|Adequacy: in logic a complete and correct calculus is adequate - Empirical adequacy of statements can only be found in relation to theories (as opposed to truth)._____________Annotation: The above characterizations of concepts are neither definitions nor exhausting presentations of problems related to them. Instead, they are intended to give a short introduction to the contributions below. – Lexicon of Arguments. |
Def Empirical Adequacy/Fraassen: there is a model, so that all phenomena can be identified with movements in the model (also historical, not perceived ones). - Def Empirically Equivalent: are two theories if they both have models that can do this.
Empirical Adequacy/Fraassen: is (unlike truth) a global property of theories - i.e. there is no general pattern of statements so that if all statements (propositions) of the theory each have this characteristic in themselves, then the theory is empirically adequate. - Since theories are families of models each of which has a particular family of substructures that correspond to possible phenomena (empirical substructures). - Problem: because the empirical meaning cannot be syntactically isolated, empirical adequacy must be defined directly without empirical detours. - Empirical adequacy of a single statement can only be determined in terms of a theory. - Problem: unlike truth, one theory may be empirically adequate and another may not. - Then a conjunction of theories must be treated differently than in the case of truth._____________Explanation of symbols: Roman numerals indicate the source, arabic numerals indicate the page number. The corresponding books are indicated on the right hand side. ((s)…): Comment by the sender of the contribution. The note [Author1]Vs[Author2] or [Author]Vs[term] is an addition from the Dictionary of Arguments. If a German edition is specified, the page numbers refer to this edition.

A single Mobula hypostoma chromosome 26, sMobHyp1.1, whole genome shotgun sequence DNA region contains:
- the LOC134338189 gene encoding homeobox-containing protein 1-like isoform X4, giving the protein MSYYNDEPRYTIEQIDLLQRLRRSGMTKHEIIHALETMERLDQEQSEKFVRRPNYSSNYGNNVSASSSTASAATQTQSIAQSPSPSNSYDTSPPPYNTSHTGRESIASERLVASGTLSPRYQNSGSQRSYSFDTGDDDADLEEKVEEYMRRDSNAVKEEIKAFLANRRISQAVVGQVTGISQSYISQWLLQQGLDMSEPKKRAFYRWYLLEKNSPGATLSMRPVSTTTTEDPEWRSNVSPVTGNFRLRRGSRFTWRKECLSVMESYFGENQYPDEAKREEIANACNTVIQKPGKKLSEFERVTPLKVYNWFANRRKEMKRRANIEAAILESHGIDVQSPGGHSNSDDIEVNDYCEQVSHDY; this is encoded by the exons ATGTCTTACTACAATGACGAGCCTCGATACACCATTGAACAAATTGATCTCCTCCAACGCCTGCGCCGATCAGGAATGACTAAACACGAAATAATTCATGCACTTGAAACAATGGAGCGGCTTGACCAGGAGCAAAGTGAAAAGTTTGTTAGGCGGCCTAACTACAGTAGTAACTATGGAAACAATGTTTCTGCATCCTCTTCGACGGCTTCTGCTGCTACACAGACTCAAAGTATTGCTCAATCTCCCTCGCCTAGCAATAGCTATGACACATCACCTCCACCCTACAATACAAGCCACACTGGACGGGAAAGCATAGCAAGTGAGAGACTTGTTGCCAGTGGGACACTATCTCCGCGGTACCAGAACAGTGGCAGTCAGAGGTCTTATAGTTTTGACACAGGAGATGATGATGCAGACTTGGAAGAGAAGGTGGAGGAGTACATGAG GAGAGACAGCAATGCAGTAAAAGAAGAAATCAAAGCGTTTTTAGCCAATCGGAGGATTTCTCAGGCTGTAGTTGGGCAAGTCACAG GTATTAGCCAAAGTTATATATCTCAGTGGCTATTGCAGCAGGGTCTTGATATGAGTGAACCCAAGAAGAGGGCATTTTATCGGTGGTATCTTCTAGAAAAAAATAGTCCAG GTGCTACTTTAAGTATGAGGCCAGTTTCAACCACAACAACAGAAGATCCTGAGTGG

B. van Fraassen
The Scientific Image Oxford 1980